Fliegel (left) with head coach Nat Holman
|Born||May 13, 1918|
New York City, New York
|Died||December 3, 2009 (aged 91)|
|Listed height||6 ft 3 in (1.91 m)|
|Listed weight||205 lb (93 kg)|
|High school||DeWitt Clinton (Bronx, New York)|
|Position||Guard / Forward / Center|
|Career highlights and awards|
Bernard "Bernie" Fliegel (May 13, 1918 – December 3, 2009) was an American standout basketball player for the City College of New York (CCNY) during the late 1930s, and later, a professional in the American Basketball League. As a senior in 1937–38, he received the Haggerty Award, given to the best men's basketball player in the New York City metropolitan area, and remains the only winner from CCNY in the award's long history.
Early life and high school
Fliegel was born in New York City on May 13, 1918. His parents were both Jewish immigrants; his mother, Rose Fliegel (Née Grossman), born in Odessa was Russian and his father, Meyer Fliegel, was Lithuanian. At age 12, his family moved to the Bronx from Manhattan on account of his father's illness and retirement.
In high school, Fliegel began playing basketball at DeWitt Clinton High School. He grew to be 6 ft 3 in (1.91 m) tall and became known for his basketball abilities. He led DeWitt to the Public Schools Athletic League (PSAL) championship over powerhouse Thomas Jefferson High School of Brooklyn as a senior in 1933–34. Fliegel, a center, was named to the all-city third team despite rarely even shooting the basketball. He then graduated in 1934, at age 16, and enrolled at the City College of New York.
Fliegel played basketball for the Beavers all four years he attended. His freshman year, however, was spent on the junior varsity squad, but when he became a sophomore Fliegel suited up for Nat Holman's varsity team.
Midway through his sophomore season, Fliegel became a regular starter. Although he had played the center position in high school, Holman also used him as a guard and forward. The Beavers finished 10–4 in his first year on varsity, including a close four-point loss to the defending national champions, New York University. The following year, he accounted for approximately one-fifth of CCNY's total scoring (119 out of 596 points) en route to a 10–6 record. That season, Basketball Hall of Fame coach Clair Bee said that Fliegel was "...the best player in the city. He can do it all."
Fliegel's senior season in 1937–38 was one filled with awards, records and accolades. He was the only player on CCNY over 6 ft 0 in (1.83 m) tall, so he routinely played taller players than himself. In a game against All-American Hank Luisetti and the Stanford Cardinal (who had three players taller than Fliegel) at Madison Square Garden, he almost led a stunning comeback after being down by 16 points in the second half before falling, 45–42. Despite the frequent height disadvantage, he still led all of New York City's college players with 12.8 points per game. He scored 205 points in 16 games, which was a school record for 12 years, and the Beavers went 13–3 on the year. Fliegel was the only player named as a consensus First Team All-Metropolitan selection, and he received the Haggerty Award as the area's top college player. Newspaper Enterprise Association (NEA) also named him a First Team All-American.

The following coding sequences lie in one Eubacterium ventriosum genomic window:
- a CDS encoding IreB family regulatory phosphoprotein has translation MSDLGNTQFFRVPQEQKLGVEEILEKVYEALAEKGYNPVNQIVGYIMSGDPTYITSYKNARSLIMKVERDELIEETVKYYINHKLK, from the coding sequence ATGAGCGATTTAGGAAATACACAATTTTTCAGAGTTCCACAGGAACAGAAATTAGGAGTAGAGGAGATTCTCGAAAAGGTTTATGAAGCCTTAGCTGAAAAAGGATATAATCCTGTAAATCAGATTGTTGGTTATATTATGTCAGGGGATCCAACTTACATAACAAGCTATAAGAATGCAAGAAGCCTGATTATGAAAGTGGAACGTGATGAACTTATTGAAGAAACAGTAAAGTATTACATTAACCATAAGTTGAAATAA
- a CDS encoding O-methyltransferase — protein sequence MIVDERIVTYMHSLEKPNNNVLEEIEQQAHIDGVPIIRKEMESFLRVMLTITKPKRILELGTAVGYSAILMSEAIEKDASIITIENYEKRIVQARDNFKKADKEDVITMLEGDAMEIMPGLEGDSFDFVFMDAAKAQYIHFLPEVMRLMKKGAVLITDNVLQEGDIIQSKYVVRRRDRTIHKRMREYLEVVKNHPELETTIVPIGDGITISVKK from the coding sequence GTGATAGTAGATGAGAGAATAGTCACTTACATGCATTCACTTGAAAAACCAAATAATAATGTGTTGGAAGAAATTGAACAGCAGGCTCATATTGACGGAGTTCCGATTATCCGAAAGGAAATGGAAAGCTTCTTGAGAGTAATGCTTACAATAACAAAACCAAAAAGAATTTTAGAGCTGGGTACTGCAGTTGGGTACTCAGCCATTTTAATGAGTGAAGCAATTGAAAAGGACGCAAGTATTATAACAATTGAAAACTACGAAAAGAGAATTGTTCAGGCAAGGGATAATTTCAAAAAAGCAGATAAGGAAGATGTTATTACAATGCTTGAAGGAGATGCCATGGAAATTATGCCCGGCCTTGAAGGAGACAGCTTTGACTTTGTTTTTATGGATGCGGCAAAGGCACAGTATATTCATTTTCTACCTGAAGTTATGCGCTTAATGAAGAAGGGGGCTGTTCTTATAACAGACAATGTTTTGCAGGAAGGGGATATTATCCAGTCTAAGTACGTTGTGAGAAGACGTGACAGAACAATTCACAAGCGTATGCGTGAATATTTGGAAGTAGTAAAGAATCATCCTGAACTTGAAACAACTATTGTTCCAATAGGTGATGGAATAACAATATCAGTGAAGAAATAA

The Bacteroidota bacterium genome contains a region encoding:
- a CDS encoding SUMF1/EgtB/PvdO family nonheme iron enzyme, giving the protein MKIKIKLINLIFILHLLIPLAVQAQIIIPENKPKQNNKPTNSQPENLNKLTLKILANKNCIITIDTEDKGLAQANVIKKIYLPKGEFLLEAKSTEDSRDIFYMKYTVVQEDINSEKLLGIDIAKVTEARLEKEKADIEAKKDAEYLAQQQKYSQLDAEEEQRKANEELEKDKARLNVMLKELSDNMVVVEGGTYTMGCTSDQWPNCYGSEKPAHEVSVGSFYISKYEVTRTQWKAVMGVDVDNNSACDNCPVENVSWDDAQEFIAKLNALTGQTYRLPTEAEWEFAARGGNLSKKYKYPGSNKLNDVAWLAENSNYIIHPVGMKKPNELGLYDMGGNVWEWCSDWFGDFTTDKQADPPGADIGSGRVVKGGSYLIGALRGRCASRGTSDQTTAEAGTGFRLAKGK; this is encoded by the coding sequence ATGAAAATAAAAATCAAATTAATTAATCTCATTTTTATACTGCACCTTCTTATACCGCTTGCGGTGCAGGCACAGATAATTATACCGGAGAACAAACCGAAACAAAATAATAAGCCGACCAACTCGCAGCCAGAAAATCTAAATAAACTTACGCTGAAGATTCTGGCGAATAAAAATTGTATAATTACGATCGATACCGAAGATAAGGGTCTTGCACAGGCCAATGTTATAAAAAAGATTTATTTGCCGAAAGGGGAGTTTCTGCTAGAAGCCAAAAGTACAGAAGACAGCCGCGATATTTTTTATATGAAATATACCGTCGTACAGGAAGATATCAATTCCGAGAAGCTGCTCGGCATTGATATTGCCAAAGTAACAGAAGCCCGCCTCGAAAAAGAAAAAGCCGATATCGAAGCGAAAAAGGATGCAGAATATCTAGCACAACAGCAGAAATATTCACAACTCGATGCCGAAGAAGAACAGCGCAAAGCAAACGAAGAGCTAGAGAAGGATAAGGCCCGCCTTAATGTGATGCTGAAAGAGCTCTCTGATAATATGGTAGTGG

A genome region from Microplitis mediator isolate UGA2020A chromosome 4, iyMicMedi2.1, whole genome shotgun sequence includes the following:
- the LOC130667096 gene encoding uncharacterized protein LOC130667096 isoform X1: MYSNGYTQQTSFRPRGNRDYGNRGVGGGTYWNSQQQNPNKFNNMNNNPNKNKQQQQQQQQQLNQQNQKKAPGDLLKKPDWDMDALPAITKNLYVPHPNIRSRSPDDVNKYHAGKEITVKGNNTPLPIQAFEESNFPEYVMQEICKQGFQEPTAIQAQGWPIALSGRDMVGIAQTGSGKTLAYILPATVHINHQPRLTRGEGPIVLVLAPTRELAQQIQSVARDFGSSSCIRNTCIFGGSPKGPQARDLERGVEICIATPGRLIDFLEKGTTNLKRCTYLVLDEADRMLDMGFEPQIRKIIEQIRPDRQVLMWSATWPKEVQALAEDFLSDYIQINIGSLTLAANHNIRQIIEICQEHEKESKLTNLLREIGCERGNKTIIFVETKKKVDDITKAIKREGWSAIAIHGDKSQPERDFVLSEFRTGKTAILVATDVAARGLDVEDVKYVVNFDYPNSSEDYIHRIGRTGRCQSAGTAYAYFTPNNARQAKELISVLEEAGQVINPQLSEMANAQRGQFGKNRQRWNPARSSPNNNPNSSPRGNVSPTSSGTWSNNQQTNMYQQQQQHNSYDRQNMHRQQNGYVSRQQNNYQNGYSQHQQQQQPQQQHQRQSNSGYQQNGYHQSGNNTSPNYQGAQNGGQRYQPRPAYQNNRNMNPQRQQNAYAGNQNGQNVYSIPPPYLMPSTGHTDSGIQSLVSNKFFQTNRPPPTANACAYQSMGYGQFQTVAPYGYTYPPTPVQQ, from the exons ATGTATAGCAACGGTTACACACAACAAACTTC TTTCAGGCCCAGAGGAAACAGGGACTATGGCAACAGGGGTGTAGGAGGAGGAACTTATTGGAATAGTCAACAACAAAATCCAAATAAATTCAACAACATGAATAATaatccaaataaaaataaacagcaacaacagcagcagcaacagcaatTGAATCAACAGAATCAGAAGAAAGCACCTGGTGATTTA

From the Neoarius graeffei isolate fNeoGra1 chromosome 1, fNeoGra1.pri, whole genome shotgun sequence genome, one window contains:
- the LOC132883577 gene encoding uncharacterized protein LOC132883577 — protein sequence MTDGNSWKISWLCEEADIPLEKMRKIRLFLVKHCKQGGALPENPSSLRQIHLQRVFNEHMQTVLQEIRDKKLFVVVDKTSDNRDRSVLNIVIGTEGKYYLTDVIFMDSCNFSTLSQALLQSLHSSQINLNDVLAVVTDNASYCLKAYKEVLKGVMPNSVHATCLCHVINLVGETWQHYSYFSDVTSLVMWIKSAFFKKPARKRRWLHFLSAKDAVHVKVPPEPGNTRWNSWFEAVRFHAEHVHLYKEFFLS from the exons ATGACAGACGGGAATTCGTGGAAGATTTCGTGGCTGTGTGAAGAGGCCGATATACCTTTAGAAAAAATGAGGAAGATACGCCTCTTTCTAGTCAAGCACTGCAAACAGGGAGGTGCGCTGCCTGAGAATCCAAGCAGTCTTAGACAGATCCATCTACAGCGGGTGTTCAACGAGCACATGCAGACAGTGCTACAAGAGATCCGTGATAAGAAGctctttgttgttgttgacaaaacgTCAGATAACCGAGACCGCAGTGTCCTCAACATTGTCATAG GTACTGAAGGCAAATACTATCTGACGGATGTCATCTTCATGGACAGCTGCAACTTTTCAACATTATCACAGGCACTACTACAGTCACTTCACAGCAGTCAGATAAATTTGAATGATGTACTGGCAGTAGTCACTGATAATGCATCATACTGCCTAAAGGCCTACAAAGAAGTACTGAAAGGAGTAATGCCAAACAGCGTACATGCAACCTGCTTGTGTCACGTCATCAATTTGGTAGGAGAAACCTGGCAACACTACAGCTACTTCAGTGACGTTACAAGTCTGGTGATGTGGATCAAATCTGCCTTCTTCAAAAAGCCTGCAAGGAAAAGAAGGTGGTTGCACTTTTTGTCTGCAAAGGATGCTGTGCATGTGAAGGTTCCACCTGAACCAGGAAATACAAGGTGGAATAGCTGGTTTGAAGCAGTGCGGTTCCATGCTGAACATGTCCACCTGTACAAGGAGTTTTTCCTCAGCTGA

Professional and later life
After graduating at age 19, Fliegel enrolled in the Fordham University School of Law. He also began playing professionally in the American Basketball League (ABL) for Kate Smith's Celtics, but the team moved shortly thereafter and became known as the Kingston Colonials. The Colonials won the regular season championship but were upset by the Jersey Reds in the playoffs.
The next season (1939–40), Fliegel's team was eliminated in the playoffs once again after finishing 19–15. Fliegel stayed with the franchise despite it being relocated once again in 1940–41. The Brooklyn Celtics, as they became known, played well in the regular season with Fliegel as their third-leading scorer. They lost to the Philadelphia Sphas, however, in the championship series. In the spring of 1941, Fliegel graduated from law school.
For the rest of his professional career, which was interrupted for three years due to his enlistment in the U.S. Army for World War II, he played for either the Wilmington Bombers or Jersey City Atoms. He finished his ABL career in 1947 having scored 911 points in 151 games (6.0 average). Fliegel was offered to play for the New York Knicks in the newly developed Basketball Association of America (which became the modern NBA), but his desire to practice law made him refuse the invitation. Playing in the BAA would have been a full-time job, so Fliegel decided to become a lawyer as his profession.
He moved to Naples, Florida in 1972 with his wife where he died on December 3, 2009. He has been inducted in the New York City and CCNY Halls of Fame.
- "Fliegel, Bernie". jewsinsports.org. 2011. Retrieved May 7, 2011.
- Bodian, Nat (2004). "Harlem Globetrotters Newark Visits: Jewish Player was Keenest Opponent". Old Newark Memories. OldNewark.com. Retrieved May 7, 2011.
- "Bernie Fliegel". rackrs.com. Retrieved May 7, 2011.